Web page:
Rende and the lens baby

January 31, 2013

Rende takes his camera for a walk on a grey day here in our little village in northern Holland. He stays with a few routes and stops at places I pass by with the dog daily and see but don’t really see. And he comes home with the loot.

There is a dry dock on the other side of the canal which pulls him like a magnet with all the boats up on supports, stranded out of the water, their encrusted bottoms revealed. There is rust and peeling paint, layers of boat life which he manages to transform into paintings.

The lens baby is a lens that gives you one ‘sweet point’- a point of focus while everything else becomes blurred. One usually sees it used in a  clichéed way, like one rose in focus and the leaves out of focus. But Rende seems to easily bypass that and create a new context for focus and out of focus areas.

As an artist I am continually inspired with what he brings home every day. I love the backgrounds in these, they make me want to paint large areas of blurred and rhythmic colour.

The photos are not just used straight from the camera, he spends lots of time carefully tweaking the Raw versions in Photo shop, mostly to just bring out certain details or rebalance contrasts or colour relationships.

I have to share them here because I get to see these little miracles almost every day. He is so humble he doesn’t push his work, but I feel like it is a real gift to see these creations and get to see the world through his eyes.

Classic still life Jan 27, 2013

Classic still life Jan 26, 2013

It has seemed like a long time, but really, there has only been a month’s work on this one. By now, the apples had started to rot and the lemon dried to a hard little yellow  rock, but luckily I had the photo to work from as as well.  I didn’t work on this every day. I think there are maybe 15-20 hours of actual painting in this.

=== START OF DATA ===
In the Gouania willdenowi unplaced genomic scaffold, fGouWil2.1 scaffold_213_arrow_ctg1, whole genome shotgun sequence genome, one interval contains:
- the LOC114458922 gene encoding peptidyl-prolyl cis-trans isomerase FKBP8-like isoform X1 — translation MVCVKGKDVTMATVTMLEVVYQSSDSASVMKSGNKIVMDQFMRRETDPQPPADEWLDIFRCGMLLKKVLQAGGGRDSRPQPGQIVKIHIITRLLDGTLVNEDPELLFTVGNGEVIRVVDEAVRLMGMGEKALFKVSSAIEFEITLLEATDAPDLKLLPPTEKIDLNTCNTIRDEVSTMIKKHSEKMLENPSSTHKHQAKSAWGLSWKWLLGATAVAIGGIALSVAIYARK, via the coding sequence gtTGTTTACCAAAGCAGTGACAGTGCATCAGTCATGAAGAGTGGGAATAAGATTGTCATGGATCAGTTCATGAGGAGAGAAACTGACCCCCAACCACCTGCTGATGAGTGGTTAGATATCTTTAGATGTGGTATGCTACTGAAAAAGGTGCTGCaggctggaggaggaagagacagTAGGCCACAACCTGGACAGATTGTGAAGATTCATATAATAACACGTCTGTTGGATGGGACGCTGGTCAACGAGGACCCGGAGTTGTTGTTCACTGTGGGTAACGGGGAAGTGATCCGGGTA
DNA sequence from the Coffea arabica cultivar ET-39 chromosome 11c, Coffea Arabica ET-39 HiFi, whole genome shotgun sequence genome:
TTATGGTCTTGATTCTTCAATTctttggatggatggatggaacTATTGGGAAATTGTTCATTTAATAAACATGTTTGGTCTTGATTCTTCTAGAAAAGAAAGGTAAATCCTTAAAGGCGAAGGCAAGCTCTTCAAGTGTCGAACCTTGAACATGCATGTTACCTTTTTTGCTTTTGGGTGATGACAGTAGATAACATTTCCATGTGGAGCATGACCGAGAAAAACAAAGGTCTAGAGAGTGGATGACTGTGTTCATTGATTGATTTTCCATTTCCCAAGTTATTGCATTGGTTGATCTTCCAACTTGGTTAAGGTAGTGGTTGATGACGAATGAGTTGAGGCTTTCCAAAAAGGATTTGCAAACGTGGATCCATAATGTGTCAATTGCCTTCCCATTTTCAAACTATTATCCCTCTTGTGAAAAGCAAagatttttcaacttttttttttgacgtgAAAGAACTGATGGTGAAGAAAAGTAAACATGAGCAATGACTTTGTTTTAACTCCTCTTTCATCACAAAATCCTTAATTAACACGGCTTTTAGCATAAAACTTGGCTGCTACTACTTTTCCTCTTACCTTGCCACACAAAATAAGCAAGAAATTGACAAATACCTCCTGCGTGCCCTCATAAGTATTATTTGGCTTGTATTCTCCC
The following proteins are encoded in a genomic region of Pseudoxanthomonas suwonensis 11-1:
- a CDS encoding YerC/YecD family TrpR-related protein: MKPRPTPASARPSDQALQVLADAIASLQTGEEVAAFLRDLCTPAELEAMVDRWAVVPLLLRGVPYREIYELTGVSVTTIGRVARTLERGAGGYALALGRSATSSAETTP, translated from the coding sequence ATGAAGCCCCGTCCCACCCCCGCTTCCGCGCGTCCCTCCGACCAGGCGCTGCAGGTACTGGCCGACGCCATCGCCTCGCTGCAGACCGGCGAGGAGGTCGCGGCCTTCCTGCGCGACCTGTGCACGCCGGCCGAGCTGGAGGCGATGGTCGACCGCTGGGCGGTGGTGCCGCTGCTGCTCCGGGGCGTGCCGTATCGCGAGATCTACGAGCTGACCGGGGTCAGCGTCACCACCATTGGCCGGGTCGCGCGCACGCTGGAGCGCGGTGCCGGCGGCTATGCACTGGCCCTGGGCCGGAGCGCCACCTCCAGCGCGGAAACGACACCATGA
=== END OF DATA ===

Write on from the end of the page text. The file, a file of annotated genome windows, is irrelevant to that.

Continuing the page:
Here is the progression, though many steps have been left out between January 5 and the painting’s completion on the 26th.

It is hard to know when to stop on a painting. You need to be clear about your end intention.

Mine wasn’t to create a hyper realistic replica of what I saw in front of me. I wanted to appreciate it through paint really. I think that is what painting is for me, a way to make tangible my love for being on this Earth at this time, and gratitude for all the beauty contained in even the simplest objects. That is probably where Rende’s work and my work meet, though we work in different media.

I wanted to enjoy painting with a minimum of worry about whether things looked ‘right’ or not. Of course with realistic paintings you run into some of that, but my main aim was to explore what the paint and colours and textures were doing.

The other way I know when a painting is done is very simple: when it doesn’t bother me any more, and I can leave it alone.

When something is unresolved, I’ll keep going back to it and changing it. The changes may be unnoticeable to someone else, but they glare for me.

The consequences of rushing the last bits and just leaving unresolved problems is that I can never look at the painting with satisfaction that I gave it my absolute best. It will always bother me.

And of course the disadvantage of this, is that I have to keep from perfecting every little thing, because that leaves no room for mystery or for others to fill in their own interpretation.

This painting is complete event in itself, but it also has been a step toward greater understanding of the media and what I would eventually like to be able to do with it.